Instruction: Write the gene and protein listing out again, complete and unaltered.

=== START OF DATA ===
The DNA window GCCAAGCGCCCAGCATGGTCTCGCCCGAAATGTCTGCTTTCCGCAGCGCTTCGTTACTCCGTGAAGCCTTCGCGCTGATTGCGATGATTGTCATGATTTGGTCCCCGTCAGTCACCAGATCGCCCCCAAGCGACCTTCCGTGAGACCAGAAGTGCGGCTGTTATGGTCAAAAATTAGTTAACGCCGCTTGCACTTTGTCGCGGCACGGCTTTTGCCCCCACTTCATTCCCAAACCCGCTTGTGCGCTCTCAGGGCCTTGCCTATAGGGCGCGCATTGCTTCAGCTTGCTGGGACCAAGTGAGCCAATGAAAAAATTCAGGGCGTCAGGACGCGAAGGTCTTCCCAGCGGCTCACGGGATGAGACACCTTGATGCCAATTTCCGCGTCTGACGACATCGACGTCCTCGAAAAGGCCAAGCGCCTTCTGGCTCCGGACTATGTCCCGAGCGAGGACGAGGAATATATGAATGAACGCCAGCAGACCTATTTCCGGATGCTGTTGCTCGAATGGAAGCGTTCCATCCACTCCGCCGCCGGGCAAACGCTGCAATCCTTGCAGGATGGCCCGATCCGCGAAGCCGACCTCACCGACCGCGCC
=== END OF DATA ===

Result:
The DNA window GCCAAGCGCCCAGCATGGTCTCGCCCGAAATGTCTGCTTTCCGCAGCGCTTCGTTACTCCGTGAAGCCTTCGCGCTGATTGCGATGATTGTCATGATTTGGTCCCCGTCAGTCACCAGATCGCCCCCAAGCGACCTTCCGTGAGACCAGAAGTGCGGCTGTTATGGTCAAAAATTAGTTAACGCCGCTTGCACTTTGTCGCGGCACGGCTTTTGCCCCCACTTCATTCCCAAACCCGCTTGTGCGCTCTCAGGGCCTTGCCTATAGGGCGCGCATTGCTTCAGCTTGCTGGGACCAAGTGAGCCAATGAAAAAATTCAGGGCGTCAGGACGCGAAGGTCTTCCCAGCGGCTCACGGGATGAGACACCTTGATGCCAATTTCCGCGTCTGACGACATCGACGTCCTCGAAAAGGCCAAGCGCCTTCTGGCTCCGGACTATGTCCCGAGCGAGGACGAGGAATATATGAATGAACGCCAGCAGACCTATTTCCGGATGCTGTTGCTCGAATGGAAGCGTTCCATCCACTCCGCCGCCGGGCAAACGCTGCAATCCTTGCAGGATGGCCCGATCCGCGAAGCCGACCTCACCGACCGCGCC